Off the Beaten Path Historic Towns while exploring the Emerald Coast!

Historic Towns
View of the entrance to Gulfarium – Fort Walton Beach, Florida. 1957. Black & white photoprint, 4 x 5 in.
State Archives of Florida, Florida Memory. <>,
accessed 19 June 2016.

Exploring these historic towns by foot gives you a different perspective on Emerald Coast. Wanders naturally pass through many small towns along the Emerald Coast, often wondering about the stories behind the grand historic houses, art deco theaters and well-worn mid-century diners. Where did the money come from to build? What was life like back then? Why is it like it is now? Walking the towns, you can gain answers more vivid than the azalea and magnolia blooms that grace the yards. Unique gifts, tasty local eats and warm acquaintances are just a few of the things you’ll find along the way.

Pensacola: Pensacola is a sea port on Pensacola Bay, which connects to the Gulf of Mexico. A large United States Naval Air Station, the first in the United States, and a home to the Blue Angels flight demonstration team.  Pensacola is nicknamed “The City of Five Flags” due to the five governments that have flown flags over it during its history: the flags of Spain (Castile), France, Great Britain, the Confederate States of America, and the United States. The name Pensacola came from the Spanish word for the Indians they found in this area in the 1500’s when Panfile de Narvaez and Hernando de Soto were stomping around. Tristan de Luna y Arellano came to Pensacola in 1559 with 1400 people on 11 ships to settle the area. A giant hurricane came along shortly after they landed and killed hundreds of people. The Spanish decided not to settle northwest Florida for a while and abandoned the area for more than 100 years.

Milton: When kayaking the Blackwater River, you may not expect to find the most highly industrialized town along the Emerald Coast before the Civil War. Timber, riverboats, brick-making and later the railroad, gave rise to a what is now a small cluster of brick storefronts. Pick up a walking tour map at the downtown Chamber to explore the history of this small town.

Marianna: Wrong turns sometimes have their rewards. One error off Interstate 10 transports you to the mid 1800’s when antebellum mansions were novel and doctors saw patients at home. Several Marianna manors, including the Ely-Criglar (c. 1840) amazingly survived a Civil War battle. A sidewalk walking tour map was a great help. Get one at the eye-catching 1895 Russ House on Lafayette Street, which now houses the Jackson County Chamber of Commerce. While visiting this town, make sure to stop by Florida Caverns State Park, one of the few state parks with dry (air-filled) caves and is the only state park in Florida to offer cave tours to the public. Underground caverns! It’s a great place to see some of the Earth’s natural wonders.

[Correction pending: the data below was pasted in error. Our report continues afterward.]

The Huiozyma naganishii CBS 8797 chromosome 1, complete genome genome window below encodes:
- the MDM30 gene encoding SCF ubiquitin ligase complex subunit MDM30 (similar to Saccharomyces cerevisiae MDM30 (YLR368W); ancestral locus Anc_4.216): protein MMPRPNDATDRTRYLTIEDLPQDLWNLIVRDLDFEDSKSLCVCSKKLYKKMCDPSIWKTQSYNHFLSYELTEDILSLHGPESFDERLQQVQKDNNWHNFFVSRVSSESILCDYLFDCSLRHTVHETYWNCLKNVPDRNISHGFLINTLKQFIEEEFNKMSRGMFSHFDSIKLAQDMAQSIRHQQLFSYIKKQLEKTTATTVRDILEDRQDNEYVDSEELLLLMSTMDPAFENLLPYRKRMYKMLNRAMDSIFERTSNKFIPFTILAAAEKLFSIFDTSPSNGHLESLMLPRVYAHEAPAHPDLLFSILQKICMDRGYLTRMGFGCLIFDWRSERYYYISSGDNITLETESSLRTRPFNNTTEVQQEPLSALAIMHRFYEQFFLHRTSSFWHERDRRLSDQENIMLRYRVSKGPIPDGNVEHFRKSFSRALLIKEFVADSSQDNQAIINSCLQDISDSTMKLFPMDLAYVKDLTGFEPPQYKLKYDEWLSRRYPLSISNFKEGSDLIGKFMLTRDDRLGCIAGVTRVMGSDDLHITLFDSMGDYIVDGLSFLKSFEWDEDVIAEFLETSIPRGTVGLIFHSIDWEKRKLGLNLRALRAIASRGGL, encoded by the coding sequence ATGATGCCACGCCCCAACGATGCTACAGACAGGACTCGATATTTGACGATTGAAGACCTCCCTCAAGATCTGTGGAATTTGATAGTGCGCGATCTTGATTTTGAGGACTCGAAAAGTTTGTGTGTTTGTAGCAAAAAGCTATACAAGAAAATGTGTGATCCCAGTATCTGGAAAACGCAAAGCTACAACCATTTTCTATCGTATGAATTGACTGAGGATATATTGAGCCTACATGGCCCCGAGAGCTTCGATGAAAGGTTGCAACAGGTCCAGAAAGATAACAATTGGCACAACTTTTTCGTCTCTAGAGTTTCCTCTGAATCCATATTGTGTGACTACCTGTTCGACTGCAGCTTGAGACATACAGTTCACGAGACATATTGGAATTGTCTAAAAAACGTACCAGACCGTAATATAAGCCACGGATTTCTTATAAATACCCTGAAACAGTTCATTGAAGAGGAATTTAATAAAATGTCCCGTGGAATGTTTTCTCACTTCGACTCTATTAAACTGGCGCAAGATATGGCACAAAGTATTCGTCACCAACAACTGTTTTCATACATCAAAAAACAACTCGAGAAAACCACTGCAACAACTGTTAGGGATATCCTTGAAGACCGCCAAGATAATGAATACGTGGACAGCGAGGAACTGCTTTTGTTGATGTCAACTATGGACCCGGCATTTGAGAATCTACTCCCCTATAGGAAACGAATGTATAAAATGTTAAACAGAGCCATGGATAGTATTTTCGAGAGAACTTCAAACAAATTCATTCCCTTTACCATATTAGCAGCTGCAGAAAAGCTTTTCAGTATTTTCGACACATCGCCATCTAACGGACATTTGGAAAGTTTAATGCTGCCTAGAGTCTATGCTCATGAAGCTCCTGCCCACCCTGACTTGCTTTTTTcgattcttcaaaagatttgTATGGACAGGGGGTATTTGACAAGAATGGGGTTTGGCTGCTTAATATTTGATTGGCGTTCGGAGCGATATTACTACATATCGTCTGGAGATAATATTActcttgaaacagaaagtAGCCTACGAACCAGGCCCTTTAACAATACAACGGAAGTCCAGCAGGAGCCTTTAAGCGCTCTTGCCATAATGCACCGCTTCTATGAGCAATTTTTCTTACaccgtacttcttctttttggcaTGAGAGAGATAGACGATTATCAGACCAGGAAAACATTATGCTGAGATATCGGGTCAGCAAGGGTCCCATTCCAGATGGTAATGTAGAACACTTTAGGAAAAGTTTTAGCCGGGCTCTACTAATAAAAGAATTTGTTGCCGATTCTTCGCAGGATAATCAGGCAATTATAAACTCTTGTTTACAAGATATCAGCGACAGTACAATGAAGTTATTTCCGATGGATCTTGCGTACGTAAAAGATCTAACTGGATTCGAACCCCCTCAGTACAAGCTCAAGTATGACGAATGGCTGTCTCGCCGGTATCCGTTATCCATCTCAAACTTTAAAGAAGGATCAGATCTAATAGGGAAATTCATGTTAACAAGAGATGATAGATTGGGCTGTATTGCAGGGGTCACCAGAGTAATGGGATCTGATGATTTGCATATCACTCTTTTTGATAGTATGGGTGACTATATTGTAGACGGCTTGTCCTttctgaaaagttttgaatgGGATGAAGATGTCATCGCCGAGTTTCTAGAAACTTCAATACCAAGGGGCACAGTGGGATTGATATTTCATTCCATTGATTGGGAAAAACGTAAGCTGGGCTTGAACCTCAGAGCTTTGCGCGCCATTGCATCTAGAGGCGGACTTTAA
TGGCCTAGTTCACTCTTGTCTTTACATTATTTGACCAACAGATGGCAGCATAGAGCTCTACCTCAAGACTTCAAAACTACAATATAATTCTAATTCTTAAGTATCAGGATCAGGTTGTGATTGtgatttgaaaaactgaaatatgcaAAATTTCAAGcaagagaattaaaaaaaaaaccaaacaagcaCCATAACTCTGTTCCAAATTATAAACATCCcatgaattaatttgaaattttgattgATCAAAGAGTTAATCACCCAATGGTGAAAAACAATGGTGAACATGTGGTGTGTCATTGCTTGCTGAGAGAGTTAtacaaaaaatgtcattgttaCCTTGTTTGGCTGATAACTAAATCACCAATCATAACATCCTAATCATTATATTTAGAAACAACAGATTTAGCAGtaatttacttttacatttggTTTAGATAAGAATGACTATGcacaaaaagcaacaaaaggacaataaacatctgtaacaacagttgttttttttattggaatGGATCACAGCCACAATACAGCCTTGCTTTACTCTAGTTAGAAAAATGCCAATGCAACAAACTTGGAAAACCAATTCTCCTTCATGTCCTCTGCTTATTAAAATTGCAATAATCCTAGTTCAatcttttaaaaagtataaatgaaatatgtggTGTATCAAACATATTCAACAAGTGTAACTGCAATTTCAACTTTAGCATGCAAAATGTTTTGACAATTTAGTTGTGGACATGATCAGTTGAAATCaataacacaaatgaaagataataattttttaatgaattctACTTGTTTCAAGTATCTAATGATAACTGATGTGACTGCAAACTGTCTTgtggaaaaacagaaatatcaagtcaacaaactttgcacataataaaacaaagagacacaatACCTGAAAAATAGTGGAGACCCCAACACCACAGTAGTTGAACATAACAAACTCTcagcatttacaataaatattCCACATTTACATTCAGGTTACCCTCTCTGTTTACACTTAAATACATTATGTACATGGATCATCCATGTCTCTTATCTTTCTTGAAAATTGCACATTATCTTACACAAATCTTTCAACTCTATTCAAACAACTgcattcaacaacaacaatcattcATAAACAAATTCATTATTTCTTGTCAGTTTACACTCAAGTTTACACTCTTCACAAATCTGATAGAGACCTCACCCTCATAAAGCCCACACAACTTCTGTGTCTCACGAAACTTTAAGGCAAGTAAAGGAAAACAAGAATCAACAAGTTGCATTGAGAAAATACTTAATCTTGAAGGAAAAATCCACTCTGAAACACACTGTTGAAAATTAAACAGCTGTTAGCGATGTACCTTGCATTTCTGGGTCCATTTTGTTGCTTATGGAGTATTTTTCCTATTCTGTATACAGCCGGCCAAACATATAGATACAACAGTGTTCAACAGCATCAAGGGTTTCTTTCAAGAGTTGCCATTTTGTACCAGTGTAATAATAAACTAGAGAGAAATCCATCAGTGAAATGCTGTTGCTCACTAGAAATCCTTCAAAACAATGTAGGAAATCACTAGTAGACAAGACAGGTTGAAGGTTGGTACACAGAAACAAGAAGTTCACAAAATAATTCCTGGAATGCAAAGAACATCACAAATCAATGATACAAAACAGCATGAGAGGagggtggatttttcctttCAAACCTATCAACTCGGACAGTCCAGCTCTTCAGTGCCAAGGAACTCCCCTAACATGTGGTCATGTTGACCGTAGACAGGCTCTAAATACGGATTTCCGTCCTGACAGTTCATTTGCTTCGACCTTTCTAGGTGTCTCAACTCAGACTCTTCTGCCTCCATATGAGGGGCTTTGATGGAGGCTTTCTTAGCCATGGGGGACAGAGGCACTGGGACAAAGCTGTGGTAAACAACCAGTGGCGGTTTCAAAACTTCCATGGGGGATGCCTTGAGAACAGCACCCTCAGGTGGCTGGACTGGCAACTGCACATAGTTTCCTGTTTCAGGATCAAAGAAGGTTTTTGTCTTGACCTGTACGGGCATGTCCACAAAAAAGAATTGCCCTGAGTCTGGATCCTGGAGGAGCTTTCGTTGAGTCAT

Fort Walton Beach: Not every north Florida downtown is rooted in the horse-and-carriage-era or was master planned in the last decades. Downtown Fort Walton is mid-Century Americana with a Native American holy ground. The historic downtown stretches along Miracle Strip Parkway Southeast on the mainland. On this walk, see the Temple Mound and museum as well as an eclectic mix of funky shops, antique stores, pool halls and mom and pop diners. A downtown resurgence has added condos, new shops and restaurants.

Grayton Beach: Grayton Beach, a favorite beach town, is a blend of “Endless Summer”, the Grateful Dead and Southern Accents. Unlike the new master-planned communities of South Walton, it has an organic authenticity that stems from its slower evolution from 14 old Florida beach cottages on dirt lanes into an eclectic mixture of bungalows; many now are artist residences. It’s still laid back enough for a safe flip-flop stroll. Be sure to drop into the funky Red Bar for a cold drink; the rustic two-story was once the only place for miles to hear live music.

Seaside: Play in the clean, gentle surf and run along the shores of this Emerald Coast beach community that is best known as the location for the film The Truman Show starring Jim Carrey. You can’t miss the main beach access under a tall gray structure that is a cross between a pyramid and lighthouse. Enjoy a day in the Emerald Coast’s sun and surf, stop in one of the quaint shops along the beach or in the town center, or take a bike ride along the beach road. It’s a picture-book town that provides the perfect place to people-watch.

Panama City: Think of downtown Panama City as the yen to Panama City Beach’s yang – sand to brick, raucous college Spring Break concerts to sophisticated theater. In recent years the mainland city has grown and rejuvenated many of its older storefronts and buildings, including the art deco landmark Martin Theatre, crowned with a multicolored neon marquee. The other anchors are the Marina Civic Center and the Visual Arts Center of Northwest Florida. From all you can easily walk, shop and dine.

DeFuniak Springs: At first DeFuniak Springs was to be a pit stop – a place to fill up on gas and coffee. But just wait what you’ll be surprised by. Ornately detailed turn-of-the-century Victorian houses and one of Florida’s oldest libraries string around a small, almost perfectly round lake. The sidewalk circling the spring-fed lake is about a mile long, perfect for a casual walk, and the nearby chamber of commerce has walking tour maps that tell the homes’ history.

Information Source:

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